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Aristotle's Views on Falling Bodies


ALVARO-ALBERTO has published an article (An. Acad. Brasil. Ciencis, 18, No. 1, March 31, 1946) which misunderstanding regarding the teaching of Aristotle on the velocities attained by falling bodies or different masses. It is often assumed that he taught that the velocity was proportional to the weight of the body, and that Galileo was the first to show the falsity of this assumption. A letter from J. F. Hardcastle which appeared in Nature, 92, 584, January 22, 1914, pointed out that Aristotle was referring to motion in a resisting medium, and that the velocity which he was considering was the terminal velocity. This velocity is attained when the force of resistance in the medium in which the body is moving is equal to the weight of the body. Greenhill had also a letter in the same issue, and in the following week Sir William Ramsay and Sir Oliver Lodge had letters which supported the point of view of Hardcastle and Greenhill. Hardcastle quotes from St. Thomas Aquinas's “Opera Omnia” (Leonine edition), which shows quite clearly that different media were considered by Aristotle—earth, air or water or other things—and if air is twice as ‘subtile’ as water, then for an equal distance the time of translation in water will be twice that in air. It may be added that the story, so often repeated, about Galileo dropping the weights from the Leaning Tower of Pisa close to the professors' heads as they came out from their lectures is now admitted, like some other stories about Galileo, to be apocryphal. Among these must be included the story that Galileo was the first to disprove the alleged statement of Aristotle about the velocities attained by falling bodies of different weights.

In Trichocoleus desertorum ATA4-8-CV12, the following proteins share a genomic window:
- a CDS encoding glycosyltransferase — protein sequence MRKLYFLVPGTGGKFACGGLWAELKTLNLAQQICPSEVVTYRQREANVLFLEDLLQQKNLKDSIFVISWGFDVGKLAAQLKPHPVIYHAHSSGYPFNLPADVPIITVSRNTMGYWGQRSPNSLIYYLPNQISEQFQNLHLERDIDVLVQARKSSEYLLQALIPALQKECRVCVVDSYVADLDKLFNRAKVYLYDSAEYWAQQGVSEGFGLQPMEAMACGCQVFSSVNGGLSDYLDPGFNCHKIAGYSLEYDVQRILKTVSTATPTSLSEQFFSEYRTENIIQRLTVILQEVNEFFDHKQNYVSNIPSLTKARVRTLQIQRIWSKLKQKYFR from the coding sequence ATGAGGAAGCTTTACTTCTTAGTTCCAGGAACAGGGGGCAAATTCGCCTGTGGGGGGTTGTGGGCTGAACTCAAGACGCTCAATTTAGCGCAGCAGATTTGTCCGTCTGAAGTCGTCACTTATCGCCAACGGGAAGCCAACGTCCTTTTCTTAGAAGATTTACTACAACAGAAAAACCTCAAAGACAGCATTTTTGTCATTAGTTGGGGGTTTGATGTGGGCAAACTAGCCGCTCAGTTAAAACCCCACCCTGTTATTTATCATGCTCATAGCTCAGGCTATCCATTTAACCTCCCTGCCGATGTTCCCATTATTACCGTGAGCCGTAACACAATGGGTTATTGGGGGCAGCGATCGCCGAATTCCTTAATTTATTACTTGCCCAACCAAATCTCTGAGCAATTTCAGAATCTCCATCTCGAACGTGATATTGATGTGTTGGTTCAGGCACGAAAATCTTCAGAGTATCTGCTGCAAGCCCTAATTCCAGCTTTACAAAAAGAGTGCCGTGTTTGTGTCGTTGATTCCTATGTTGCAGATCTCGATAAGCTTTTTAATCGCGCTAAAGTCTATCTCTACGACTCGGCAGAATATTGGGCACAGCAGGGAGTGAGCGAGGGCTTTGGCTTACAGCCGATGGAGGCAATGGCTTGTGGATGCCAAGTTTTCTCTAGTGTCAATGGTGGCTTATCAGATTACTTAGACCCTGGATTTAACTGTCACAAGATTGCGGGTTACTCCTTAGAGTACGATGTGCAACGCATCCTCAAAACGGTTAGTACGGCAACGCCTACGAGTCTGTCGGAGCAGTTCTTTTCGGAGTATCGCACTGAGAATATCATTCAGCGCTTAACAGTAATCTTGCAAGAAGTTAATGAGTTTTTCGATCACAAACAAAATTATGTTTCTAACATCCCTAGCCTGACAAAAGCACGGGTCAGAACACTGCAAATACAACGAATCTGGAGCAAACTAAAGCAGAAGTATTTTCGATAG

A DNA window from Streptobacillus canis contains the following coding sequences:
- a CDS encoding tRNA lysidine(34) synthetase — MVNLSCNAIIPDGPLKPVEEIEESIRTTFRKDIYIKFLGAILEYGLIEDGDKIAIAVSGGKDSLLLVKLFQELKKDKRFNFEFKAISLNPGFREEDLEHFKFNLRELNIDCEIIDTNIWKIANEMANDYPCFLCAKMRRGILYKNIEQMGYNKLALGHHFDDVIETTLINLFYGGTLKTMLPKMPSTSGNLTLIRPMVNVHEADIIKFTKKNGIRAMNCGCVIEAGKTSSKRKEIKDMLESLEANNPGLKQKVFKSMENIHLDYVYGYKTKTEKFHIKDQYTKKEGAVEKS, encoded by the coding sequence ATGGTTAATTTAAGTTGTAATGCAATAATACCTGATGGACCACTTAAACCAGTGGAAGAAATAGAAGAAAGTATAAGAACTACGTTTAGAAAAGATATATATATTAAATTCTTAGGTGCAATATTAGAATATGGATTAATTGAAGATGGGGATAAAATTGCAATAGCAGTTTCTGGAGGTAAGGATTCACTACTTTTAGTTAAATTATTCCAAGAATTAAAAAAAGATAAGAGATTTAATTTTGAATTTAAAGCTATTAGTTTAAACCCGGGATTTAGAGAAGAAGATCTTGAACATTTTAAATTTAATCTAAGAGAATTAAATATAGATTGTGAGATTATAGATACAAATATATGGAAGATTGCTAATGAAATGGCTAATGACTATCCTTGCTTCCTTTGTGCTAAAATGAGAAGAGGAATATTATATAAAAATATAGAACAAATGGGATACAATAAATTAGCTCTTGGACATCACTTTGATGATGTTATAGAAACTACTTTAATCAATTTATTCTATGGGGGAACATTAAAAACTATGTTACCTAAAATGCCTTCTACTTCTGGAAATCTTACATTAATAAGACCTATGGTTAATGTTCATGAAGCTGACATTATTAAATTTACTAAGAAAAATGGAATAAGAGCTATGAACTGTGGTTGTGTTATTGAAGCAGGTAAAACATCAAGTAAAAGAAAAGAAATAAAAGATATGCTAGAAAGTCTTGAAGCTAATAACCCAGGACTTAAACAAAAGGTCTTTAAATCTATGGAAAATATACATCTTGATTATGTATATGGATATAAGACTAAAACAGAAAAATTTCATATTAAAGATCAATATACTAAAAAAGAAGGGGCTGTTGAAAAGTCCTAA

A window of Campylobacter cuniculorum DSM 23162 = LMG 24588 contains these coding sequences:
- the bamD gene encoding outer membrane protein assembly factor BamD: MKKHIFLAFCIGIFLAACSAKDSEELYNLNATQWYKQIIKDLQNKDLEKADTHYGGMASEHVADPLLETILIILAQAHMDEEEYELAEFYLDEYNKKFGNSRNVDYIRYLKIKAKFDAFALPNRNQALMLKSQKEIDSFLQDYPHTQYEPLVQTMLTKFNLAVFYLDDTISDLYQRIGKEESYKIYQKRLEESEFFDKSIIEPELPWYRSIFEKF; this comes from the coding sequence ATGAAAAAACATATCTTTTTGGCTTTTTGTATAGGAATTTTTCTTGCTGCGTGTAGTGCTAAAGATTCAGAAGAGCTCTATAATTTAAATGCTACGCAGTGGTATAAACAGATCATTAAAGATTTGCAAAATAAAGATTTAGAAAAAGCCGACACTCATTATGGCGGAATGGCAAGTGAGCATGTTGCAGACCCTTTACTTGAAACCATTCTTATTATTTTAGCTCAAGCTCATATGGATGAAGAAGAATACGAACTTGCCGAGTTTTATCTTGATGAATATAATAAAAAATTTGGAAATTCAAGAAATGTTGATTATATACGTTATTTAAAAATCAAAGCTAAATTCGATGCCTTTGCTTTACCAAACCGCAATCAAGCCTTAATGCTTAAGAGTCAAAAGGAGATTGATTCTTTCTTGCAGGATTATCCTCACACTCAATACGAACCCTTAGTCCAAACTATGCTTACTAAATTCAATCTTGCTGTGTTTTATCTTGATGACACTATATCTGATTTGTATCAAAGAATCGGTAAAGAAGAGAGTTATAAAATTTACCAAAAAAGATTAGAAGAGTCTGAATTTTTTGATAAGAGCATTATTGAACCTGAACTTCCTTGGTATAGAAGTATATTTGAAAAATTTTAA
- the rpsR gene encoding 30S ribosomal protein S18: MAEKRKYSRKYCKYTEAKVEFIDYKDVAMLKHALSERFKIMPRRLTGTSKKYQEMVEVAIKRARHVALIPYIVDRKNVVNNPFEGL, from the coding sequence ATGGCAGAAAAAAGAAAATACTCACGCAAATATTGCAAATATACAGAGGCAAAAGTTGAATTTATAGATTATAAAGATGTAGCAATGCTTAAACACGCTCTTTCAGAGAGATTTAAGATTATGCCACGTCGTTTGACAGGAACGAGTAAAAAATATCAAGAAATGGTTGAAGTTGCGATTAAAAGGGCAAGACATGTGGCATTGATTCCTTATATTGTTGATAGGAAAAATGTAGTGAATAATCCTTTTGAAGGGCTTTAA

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Aristotle's Views on Falling Bodies. Nature 158, 906–907 (1946).

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